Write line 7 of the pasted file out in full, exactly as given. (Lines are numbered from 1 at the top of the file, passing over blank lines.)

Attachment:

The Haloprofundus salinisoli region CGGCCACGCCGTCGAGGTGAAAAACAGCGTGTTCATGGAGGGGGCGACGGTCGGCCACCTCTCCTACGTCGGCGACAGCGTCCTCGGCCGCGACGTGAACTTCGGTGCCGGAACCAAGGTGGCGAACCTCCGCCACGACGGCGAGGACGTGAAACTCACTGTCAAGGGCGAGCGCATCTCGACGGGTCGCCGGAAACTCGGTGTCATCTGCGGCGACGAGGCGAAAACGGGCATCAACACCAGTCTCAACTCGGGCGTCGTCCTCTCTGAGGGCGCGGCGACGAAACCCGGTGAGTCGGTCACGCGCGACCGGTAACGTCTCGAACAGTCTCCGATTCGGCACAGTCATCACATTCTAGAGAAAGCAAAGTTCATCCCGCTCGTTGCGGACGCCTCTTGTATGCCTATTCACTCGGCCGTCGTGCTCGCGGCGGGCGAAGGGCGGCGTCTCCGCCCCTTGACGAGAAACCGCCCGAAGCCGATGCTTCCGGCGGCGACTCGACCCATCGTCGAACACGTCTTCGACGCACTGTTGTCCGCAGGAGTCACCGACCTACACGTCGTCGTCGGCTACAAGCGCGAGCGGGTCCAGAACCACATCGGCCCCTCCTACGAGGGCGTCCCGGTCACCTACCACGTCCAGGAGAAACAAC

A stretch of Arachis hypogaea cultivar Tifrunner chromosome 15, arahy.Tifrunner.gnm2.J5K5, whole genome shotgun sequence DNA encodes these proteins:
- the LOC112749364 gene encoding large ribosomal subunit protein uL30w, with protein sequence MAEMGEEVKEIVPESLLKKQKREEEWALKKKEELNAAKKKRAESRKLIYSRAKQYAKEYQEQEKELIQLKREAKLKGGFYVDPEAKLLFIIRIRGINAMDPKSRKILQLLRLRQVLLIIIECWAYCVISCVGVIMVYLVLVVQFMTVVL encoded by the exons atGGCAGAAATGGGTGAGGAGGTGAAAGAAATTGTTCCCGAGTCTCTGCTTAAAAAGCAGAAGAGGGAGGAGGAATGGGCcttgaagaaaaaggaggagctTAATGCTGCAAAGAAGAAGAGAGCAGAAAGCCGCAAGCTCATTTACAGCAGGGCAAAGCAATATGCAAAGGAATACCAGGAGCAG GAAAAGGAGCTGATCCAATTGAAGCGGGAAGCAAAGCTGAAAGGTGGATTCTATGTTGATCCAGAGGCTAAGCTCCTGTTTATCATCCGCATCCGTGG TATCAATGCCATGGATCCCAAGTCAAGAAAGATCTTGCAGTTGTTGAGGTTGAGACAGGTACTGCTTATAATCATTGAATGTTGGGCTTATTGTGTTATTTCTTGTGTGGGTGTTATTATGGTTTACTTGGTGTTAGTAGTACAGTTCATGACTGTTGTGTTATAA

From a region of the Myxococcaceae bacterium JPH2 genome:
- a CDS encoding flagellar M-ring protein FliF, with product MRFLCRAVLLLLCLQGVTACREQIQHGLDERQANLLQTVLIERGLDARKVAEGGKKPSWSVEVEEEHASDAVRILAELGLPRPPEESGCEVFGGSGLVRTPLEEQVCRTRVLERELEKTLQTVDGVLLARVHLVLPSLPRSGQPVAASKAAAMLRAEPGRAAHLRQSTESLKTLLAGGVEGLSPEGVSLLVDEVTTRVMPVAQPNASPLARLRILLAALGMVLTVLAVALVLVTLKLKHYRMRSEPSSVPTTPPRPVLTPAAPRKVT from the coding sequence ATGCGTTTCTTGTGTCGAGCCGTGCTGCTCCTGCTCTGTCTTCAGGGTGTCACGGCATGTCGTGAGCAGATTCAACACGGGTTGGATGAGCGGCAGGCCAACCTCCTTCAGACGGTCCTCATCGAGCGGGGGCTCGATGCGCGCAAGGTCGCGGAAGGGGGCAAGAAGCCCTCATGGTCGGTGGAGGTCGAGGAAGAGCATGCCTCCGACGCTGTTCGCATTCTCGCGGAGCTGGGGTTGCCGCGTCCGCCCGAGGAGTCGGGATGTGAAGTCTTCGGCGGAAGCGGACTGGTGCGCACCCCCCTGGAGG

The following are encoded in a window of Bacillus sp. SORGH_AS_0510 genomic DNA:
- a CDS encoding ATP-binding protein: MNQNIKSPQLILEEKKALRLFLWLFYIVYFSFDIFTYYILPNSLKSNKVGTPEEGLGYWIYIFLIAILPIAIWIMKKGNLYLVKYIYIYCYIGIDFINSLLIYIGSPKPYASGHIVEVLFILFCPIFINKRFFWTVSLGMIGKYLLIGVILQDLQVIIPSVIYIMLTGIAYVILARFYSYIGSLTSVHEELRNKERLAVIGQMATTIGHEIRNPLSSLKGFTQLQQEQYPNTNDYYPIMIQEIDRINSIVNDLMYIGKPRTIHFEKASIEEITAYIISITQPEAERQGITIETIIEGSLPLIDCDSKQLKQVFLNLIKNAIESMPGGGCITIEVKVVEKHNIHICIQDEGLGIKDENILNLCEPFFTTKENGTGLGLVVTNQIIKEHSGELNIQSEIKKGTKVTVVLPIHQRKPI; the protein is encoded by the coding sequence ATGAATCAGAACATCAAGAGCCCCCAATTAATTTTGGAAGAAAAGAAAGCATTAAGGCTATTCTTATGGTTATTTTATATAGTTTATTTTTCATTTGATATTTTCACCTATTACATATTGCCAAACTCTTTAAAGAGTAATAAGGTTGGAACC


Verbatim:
- a CDS encoding ATP-binding protein: MNQNIKSPQLILEEKKALRLFLWLFYIVYFSFDIFTYYILPNSLKSNKVGTPEEGLGYWIYIFLIAILPIAIWIMKKGNLYLVKYIYIYCYIGIDFINSLLIYIGSPKPYASGHIVEVLFILFCPIFINKRFFWTVSLGMIGKYLLIGVILQDLQVIIPSVIYIMLTGIAYVILARFYSYIGSLTSVHEELRNKERLAVIGQMATTIGHEIRNPLSSLKGFTQLQQEQYPNTNDYYPIMIQEIDRINSIVNDLMYIGKPRTIHFEKASIEEITAYIISITQPEAERQGITIETIIEGSLPLIDCDSKQLKQVFLNLIKNAIESMPGGGCITIEVKVVEKHNIHICIQDEGLGIKDENILNLCEPFFTTKENGTGLGLVVTNQIIKEHSGELNIQSEIKKGTKVTVVLPIHQRKPI; the protein is encoded by the coding sequence ATGAATCAGAACATCAAGAGCCCCCAATTAATTTTGGAAGAAAAGAAAGCATTAAGGCTATTCTTATGGTTATTTTATATAGTTTATTTTTCATTTGATATTTTCACCTATTACATATTGCCAAACTCTTTAAAGAGTAATAAGGTTGGAACC